PB: Environmental NGOs’ major struggle are the dual crises of climate and biodiversity. So that’s what they work on, around the clock, and that’s top of mind all the time. But a bit outside that are, what I call the host of political, social and economic pressures that we all operate under. The top of my list: political polarization, weak adherence to norms and institutions, and COVID of course. That could be both an opportunity for advocacy as far as eNGOs goes, such as “build back better”, as all climate stipulations, on infrastructure spending. In a sense, looking for a silver lining, it can be kind of an opportunity. Apart from all the policies; how to electrify, how to contribute to reconciliation, inclusion from the point of view for who is involved in the eNGO community, and that is youth, indigenous reconciliation, and people of colour. The racial reckoning that came to the fore with the black lives matter movement last year, has particular resonance for the eNGO world, there are challenges on that front, that’s for sure. The last is, relevance, staying relevant in between the big and the small emerging NGOs, and trust – trust of donors, trust of government, trust of corporate leaders. The WE charity controversy is top of mind and that is going to have ramifications for the charitable sector, including eNGOs. When there is a scandal in the charitable sector, everyone by association suffers. Some more than others.
GV: Tell me about how you got here? How did you sustain yourself for over 23 years in the environmental field without backing down?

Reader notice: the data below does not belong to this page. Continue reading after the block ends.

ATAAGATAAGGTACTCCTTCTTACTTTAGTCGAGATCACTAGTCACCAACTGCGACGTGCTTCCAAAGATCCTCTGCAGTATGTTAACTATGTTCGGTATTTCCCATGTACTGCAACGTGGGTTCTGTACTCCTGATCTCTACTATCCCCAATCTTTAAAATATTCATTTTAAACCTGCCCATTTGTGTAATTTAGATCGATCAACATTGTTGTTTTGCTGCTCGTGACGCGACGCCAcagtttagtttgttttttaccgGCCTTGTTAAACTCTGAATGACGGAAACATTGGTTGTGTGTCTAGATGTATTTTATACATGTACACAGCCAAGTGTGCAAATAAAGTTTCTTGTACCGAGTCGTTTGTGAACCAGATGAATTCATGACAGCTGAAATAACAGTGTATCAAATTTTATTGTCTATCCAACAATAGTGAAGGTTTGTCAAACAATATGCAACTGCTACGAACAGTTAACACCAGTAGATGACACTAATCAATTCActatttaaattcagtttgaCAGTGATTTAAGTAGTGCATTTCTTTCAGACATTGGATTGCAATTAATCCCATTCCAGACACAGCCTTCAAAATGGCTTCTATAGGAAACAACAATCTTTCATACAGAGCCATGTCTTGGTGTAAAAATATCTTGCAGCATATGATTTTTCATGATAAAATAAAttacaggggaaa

PB: It’s close to 30 now, if you count 5 years of government, two years of contracting and consulting, and 23 with the Sustainability Network. I had persistence but work/life balance, if your day job is environmental, it can be all consuming. A lot of people say if you work in the environmental field, it’s about existence or survival, it can be heavy and daunting and emotionally draining for sure. But you just have to stay grounded for the long haul, and don’t burn out, which is a personal thing, but also for the good of any organization you are working for and for the sector. If you are in this for the long haul you’ve got to take care of yourself. You have to stay healthy yourself – family, physical hobbies, I do it through music and novels. Whatever it takes to center yourself and step away occasionally, because if the environmental mission becomes your 24/7 focus – you’re not going to last. No human can take on that weight.